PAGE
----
Kevin H. (spankrabbit) from TAMPA, FL Reviewed on 1/14/2007...
This is the US edition, not import.
firstname.lastname@example.org | indianapolis | 01/03/2001
(5 out of 5 stars)
"grace jones is one of the best ,most underrated vocalists in the music industry.i was only a teenager when i bought this as i stumbled upon "private life" in some b-movie and fell in love with it. this album is her best hands down!! "the hunter gets captured by the game" the smokey robinson song she blows away and her cover of the normal's "warm leatherette" was no small feat either.the band is the same as the other island releases.one cannot help but wonder when listening to this why grace hasn't come back with such a mindblowing return and released an album in so long! all of her albums are good but this one forever remains special due to the vocals and the musicians accompanying her.rock,soul,reggae, and some lounge as well---what else is there?!! a great cd to start with for all curious about the one and only GRACE!"
One of the best albums of 1980
kireviewer | Sunnyvale, Ca United States | 07/01/2006
(5 out of 5 stars)
"What great albums were released in 1980? This and maybe Pink Floyd's The Wall (and that isn't even the best of Pink Floyd).
This CD is 46 minutes long (I have seen reports that the original LP and CD were shorter, but I don't think that is true). The sound quality is very good to excellent.
Before this, Grace Jones was doing disco and lavish pop songs. (Unlike what someone said, her first 3 albums have been available on CD). These did not suit her voice well at all and were not very successful.....except amoung the Gay community where she became known as the Queen of the Gay Discos.
On Warm Leatherette, Grace transforms to a electronica/new wave style. At the time it was released, it was underground, edgy and subversive. It was at the forefront of the video rock era, being supported with music videos on "underground" TV programs, about a year before MTV was launched. I think that the music still holds up today.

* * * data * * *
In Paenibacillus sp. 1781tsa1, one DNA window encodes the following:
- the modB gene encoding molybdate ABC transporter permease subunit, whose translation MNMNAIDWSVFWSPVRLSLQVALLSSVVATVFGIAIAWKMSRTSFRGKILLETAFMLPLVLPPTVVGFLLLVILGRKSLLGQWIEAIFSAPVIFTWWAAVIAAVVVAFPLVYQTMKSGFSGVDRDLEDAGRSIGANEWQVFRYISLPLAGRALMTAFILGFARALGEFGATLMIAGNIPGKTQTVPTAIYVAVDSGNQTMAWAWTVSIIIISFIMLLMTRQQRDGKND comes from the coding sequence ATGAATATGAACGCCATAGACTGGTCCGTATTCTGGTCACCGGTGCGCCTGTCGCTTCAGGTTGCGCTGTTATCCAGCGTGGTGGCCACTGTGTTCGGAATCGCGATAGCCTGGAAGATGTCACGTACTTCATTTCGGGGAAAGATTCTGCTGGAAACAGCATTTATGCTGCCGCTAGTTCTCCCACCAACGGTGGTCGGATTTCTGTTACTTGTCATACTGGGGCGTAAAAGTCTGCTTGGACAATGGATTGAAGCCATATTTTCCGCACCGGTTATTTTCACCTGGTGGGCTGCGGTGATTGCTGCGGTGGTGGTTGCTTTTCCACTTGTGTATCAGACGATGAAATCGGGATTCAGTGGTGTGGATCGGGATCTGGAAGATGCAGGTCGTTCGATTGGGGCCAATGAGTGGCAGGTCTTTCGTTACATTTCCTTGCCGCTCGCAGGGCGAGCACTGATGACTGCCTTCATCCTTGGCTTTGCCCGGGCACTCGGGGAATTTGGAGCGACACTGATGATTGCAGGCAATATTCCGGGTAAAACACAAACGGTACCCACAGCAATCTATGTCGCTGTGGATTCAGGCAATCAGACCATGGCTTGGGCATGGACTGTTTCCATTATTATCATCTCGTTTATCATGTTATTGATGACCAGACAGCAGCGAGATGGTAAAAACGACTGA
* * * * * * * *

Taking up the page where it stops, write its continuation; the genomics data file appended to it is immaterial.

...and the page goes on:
She covers a lot of hits from the day. Her versions are much better than the orignals, and the originals are pretty good. Her version of Love Is A Drug is much better than Roxy Music, which could get to be tedious. She also greatly improves on Tom Petty's Breakout. I am even amazed that she could make Private Life into an even better song than what the Pretenders did with it.
This CD was coproduced by Sly Dunbar and Robbie Shakespeare who were big in the raggae scene, along with Chris Blackwell who cofounded Virgin and was big in Progressive and early New Wave Sound. The music comes off as an electronic hybrid, with lush sounds of progressive rock along with staccato rhythms of raggae. But the music sounds like neither.
There are some lesser parts, like Rolling Stone and Hunter, where the music trends more to her pop days. But, these songs are still fairly good.
As good as the covers are, the really powerhouse is the title track, Warm Leatherette. At the time, 26 years ago, it was so shocking it may have offended some. Today, it may seem tame, but I still think the music and rhythm are explosive.